Buying a waterfront property can be much more complicated than buying traditional real estate. Whether it’s a waterfront lot, house, or condo with a boat slip, the topics necessary to fully understand a waterfront home are broad.
Waterfront living is a dream for many. So the willingness to put in serious consideration about the property before purchasing is necessary to ensure an enjoyable transition to the waterfront lifestyle.
Whether it’s in the Seattle area or elsewhere in the country, there are some basic waterfront features to analyze and warnings to heed. There are also local idiosyncrasies for properties in the Puget Sound region: waterfront homes on the Sound, Lake Washington, Lake Sammamish, and other rivers, lakes, and bays.
What you need to know about buying a waterfront home:
1. Permits on the shoreline
Let’s start with the most unique features of a waterfront property: those that extend into water. These are the most likely areas to find issues and concerns that home buyers might be unfamiliar with.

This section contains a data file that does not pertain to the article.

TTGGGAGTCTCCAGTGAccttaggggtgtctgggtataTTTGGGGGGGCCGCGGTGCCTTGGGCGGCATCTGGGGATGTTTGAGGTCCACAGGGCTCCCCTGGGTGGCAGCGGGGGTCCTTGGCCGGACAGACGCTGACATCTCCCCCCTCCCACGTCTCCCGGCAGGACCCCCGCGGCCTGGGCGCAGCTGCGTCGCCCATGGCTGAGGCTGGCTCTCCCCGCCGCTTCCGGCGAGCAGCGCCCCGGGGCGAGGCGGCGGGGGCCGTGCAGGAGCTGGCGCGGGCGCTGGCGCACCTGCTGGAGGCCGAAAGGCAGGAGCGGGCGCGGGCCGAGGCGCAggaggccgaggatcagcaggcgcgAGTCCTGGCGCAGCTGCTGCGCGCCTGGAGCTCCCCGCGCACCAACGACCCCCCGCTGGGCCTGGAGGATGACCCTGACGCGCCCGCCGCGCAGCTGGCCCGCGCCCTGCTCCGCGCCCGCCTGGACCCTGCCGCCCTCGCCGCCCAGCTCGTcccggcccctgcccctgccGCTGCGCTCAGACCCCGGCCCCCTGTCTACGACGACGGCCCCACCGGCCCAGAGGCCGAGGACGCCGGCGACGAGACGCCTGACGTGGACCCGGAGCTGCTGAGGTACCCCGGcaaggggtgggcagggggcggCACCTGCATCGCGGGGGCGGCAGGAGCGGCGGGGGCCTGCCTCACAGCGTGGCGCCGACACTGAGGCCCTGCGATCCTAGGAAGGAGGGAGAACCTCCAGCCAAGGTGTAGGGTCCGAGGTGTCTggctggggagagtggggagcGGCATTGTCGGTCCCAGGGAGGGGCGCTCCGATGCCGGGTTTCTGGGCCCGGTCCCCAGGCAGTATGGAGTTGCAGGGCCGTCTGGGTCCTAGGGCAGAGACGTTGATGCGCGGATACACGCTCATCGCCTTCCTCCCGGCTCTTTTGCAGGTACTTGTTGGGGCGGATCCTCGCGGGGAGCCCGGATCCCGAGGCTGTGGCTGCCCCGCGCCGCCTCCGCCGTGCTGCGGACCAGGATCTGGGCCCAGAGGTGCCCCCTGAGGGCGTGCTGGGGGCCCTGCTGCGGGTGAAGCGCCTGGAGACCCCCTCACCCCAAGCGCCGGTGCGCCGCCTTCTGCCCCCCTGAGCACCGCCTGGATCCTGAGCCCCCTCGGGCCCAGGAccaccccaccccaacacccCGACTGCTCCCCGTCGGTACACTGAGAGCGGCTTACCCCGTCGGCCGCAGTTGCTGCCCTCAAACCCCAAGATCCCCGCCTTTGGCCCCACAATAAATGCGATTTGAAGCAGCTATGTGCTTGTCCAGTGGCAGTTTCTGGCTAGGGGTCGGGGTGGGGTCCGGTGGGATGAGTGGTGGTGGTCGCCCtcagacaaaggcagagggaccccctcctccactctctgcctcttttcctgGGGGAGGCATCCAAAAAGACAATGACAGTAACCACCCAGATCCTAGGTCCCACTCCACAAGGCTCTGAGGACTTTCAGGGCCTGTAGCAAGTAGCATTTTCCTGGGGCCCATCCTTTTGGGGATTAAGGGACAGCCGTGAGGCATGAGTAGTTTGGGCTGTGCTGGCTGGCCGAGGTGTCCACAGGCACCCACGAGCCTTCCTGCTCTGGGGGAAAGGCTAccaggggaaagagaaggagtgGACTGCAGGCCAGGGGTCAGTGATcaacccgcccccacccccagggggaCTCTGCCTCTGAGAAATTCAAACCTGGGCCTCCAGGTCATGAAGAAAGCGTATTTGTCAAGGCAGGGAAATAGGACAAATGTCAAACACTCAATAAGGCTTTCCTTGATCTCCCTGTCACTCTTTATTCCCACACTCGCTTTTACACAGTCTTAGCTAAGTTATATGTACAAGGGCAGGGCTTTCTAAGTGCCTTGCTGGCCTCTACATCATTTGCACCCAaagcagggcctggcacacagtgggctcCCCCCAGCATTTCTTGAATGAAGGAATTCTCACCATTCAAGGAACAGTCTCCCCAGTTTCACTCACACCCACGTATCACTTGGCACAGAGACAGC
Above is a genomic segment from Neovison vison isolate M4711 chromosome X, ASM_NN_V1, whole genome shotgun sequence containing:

Docks, boathouses, and other property improvements which extend into the water are the source of many regulations. Lack of research into these areas can cause some expensive or regrettable consequences.
To build, rebuild, or repair a structure that extends across the shoreline into the water, homeowners will usually need some kind of a permit. In the most regulated areas, that permitting process must be cleared through the city’s local guidelines, the county’s waterfront plan, the state’s regulations, and even the Army Corps of Engineers’ rules at the federal level.
That takes time. Do your research on three factors:
Are the structures currently in place permitted correctly? Don’t assume they’re legally constructed or that you will be allowed to use them.